3. A sustainable family nourishes meaningful connection and thoughtful conversation that shares feelings, values, expectations, and optimism. Family is the language lab of the digital age. Children's tech-connected socializing has taken them out of face-to-face conversations and limited their opportunities to build the basic skills for real streaming dialogue and interpersonal communication. Online posting and texting has come to define life experience but costly because it allows us to objectify ourselves -- endlessly editing or manipulating text and images to create a desired effect. Since family requires interaction in real time, it's everyone's home school for social and emotional learning.
4. In the sustainable family, members encourage independence and individual interests. The more we understand and genuinely appreciate each member of our family, the safer and stronger our family is for each and all. Being family does not mean that we are all alike, that we all love to read or work out or hike. It may turn out that way, but don't expect it -- and don't press for it. In a sustainable family, it's okay to be ourselves with our own unique temperaments, senses of humor, vulnerabilities, passions.
5. The sustainable family has built-in mechanisms for healthy disagreement. Parents set limits, act thoughtfully with parental authority, and do the hard parenting work of demonstrating accountability, authority, openness, and transparency. Kids want their parents to set limits, be clear, transparent, and flexible but not endlessly so. A teenage girl once remarked to me that she wished her mother would be less accommodating about making exceptions to family rules. "It's just really hard for me to say no to my friends, and I could use the help," she told me. Sustainability is not a static thing; it is a practice. When challenges present themselves, when family members disappoint or offend one another, so does the opportunity to practice.
6. The sustainable family has values, wisdom, a link to past and future, and some common language. As families grow and develop, as children become adults with partners, sustaining a family becomes a move toward interdependence. The sustainable family is open, adaptive, inclusive, tolerant, and flexible. It is always a work in progress.
7. Sustainable families provide experiences off line in which children can experience and cultivate an inner life, solitude, and connection to nature. Solitude, deep thinking, stillness, contentment, and a soulful feeling of gratitude cannot be found online. Whether in the sanctuary of the forest, a holy place, or a poem, sustainable families cultivate this capacity for peace and nourish this appetite for spirituality. Instead of plugging in the earbuds, find your inner GPS, Google search your own life experience, plug into your soul. Children need time tech-free to develop this internal relationship with their selves, with deep reflective thinking, to learn that being alone is not necessarily boring, lonely, or scary.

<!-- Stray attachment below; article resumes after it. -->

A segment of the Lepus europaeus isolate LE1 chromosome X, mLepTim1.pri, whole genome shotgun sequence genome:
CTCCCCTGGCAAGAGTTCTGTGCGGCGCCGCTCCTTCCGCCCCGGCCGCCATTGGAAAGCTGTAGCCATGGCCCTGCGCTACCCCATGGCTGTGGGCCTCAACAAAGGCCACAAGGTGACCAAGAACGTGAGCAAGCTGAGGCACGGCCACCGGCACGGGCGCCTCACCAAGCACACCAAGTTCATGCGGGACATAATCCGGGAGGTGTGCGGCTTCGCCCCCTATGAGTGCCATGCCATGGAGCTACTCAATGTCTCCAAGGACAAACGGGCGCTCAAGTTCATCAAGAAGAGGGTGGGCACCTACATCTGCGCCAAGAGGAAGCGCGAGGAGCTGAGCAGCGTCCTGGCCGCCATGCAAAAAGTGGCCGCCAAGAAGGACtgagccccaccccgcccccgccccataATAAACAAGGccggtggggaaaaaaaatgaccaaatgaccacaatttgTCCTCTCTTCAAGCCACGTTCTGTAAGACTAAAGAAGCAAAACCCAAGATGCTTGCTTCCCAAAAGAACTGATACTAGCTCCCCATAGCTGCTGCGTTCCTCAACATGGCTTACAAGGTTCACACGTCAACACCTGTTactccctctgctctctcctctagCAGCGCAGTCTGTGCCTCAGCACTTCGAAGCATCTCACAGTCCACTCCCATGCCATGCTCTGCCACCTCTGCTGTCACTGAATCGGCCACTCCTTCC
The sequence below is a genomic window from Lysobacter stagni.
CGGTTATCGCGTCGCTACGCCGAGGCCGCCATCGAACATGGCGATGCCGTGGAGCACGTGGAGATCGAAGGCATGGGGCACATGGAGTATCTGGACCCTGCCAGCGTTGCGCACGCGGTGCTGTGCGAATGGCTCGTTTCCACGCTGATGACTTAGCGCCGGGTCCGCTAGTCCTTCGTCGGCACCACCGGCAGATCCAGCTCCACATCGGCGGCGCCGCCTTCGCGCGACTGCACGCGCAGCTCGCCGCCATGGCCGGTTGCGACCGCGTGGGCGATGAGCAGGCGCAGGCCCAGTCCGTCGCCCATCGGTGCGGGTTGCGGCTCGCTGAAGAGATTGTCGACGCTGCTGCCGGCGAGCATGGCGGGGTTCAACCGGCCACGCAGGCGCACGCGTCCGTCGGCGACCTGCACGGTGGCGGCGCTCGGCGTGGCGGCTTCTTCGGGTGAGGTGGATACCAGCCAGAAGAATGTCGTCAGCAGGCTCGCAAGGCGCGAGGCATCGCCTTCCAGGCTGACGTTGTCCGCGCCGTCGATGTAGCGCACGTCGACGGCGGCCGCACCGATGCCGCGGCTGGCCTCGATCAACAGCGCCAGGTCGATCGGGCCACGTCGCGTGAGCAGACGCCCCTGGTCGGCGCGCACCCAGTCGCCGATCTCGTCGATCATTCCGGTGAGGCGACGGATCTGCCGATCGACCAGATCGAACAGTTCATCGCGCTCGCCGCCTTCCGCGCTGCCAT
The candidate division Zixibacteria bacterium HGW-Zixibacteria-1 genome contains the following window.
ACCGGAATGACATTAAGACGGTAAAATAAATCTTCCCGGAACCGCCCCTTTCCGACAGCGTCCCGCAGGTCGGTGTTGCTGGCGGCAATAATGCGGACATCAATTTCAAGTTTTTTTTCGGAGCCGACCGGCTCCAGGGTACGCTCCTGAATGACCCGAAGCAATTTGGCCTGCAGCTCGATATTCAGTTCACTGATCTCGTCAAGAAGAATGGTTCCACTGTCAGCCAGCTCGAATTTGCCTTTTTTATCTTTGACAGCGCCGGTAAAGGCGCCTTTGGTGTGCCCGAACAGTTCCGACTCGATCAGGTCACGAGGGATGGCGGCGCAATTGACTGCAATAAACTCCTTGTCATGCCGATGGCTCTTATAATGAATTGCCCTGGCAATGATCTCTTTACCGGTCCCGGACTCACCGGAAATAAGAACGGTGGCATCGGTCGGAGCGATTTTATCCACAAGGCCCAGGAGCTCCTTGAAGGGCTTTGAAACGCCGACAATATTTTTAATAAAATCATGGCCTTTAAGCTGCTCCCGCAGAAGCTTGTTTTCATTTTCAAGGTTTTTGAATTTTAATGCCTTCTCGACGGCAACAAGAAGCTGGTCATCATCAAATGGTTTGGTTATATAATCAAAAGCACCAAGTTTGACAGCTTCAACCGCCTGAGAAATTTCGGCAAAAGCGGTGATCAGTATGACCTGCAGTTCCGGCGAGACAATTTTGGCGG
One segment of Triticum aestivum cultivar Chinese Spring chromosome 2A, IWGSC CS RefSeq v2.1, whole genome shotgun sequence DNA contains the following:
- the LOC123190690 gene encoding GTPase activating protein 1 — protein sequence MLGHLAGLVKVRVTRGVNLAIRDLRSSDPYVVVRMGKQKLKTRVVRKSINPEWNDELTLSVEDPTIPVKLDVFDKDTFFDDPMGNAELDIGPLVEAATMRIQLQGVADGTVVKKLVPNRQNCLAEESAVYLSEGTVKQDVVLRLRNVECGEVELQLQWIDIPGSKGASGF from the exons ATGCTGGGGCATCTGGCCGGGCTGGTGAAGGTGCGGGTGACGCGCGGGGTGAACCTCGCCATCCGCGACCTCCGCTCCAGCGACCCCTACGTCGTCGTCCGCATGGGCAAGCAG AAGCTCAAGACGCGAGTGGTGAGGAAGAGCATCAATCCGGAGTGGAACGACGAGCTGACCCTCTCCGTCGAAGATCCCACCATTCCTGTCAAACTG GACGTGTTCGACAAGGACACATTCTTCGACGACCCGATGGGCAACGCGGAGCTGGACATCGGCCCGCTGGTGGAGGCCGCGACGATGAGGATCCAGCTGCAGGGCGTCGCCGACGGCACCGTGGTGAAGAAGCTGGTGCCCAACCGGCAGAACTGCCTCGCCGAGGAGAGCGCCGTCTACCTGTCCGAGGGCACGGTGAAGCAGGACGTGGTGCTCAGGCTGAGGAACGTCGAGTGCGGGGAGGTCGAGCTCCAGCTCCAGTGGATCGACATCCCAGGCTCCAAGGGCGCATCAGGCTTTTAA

Sustainability is about the long-term maintenance of well-being, which has environmental, economic, social, and spiritual dimensions. Ultimately, the sustainable family is about stewardship. As parents we are stewards of our children, and our children are stewards of the future. Our challenge as technology continues to open new worlds of possibility is to not let new apps obliterate old truths. Children need our attention; children flourish in families that work hard at the hard work of being a family. As we face the ongoing challenge to become the large global family we so desperately need to be, we need to bring humanity and technology together on a smaller scale in our own homes so our children learn how to live in this new world.
Tech can be a tool that strengthens or dilutes family connection. When family members "fly solo" spending too much time pursuing their singular lives online with their out-of-family social networks, family cohesion erodes. As parents, the only way to help our families develop a mindful relationship with technology is to protect and cultivate the purely human dimension of family.